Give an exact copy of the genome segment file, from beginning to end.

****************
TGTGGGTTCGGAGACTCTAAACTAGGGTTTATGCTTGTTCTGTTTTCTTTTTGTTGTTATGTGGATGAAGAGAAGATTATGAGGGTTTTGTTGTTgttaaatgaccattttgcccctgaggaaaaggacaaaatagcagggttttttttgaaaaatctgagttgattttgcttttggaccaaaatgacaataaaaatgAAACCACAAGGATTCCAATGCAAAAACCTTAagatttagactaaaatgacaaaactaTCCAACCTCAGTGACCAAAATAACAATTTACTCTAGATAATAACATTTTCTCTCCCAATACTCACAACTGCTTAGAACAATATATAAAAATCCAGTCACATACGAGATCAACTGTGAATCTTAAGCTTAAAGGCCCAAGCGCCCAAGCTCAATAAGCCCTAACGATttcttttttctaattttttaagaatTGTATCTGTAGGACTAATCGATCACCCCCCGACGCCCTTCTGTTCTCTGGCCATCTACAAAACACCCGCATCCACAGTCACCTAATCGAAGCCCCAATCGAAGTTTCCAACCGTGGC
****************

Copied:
TGTGGGTTCGGAGACTCTAAACTAGGGTTTATGCTTGTTCTGTTTTCTTTTTGTTGTTATGTGGATGAAGAGAAGATTATGAGGGTTTTGTTGTTgttaaatgaccattttgcccctgaggaaaaggacaaaatagcagggttttttttgaaaaatctgagttgattttgcttttggaccaaaatgacaataaaaatgAAACCACAAGGATTCCAATGCAAAAACCTTAagatttagactaaaatgacaaaactaTCCAACCTCAGTGACCAAAATAACAATTTACTCTAGATAATAACATTTTCTCTCCCAATACTCACAACTGCTTAGAACAATATATAAAAATCCAGTCACATACGAGATCAACTGTGAATCTTAAGCTTAAAGGCCCAAGCGCCCAAGCTCAATAAGCCCTAACGATttcttttttctaattttttaagaatTGTATCTGTAGGACTAATCGATCACCCCCCGACGCCCTTCTGTTCTCTGGCCATCTACAAAACACCCGCATCCACAGTCACCTAATCGAAGCCCCAATCGAAGTTTCCAACCGTGGC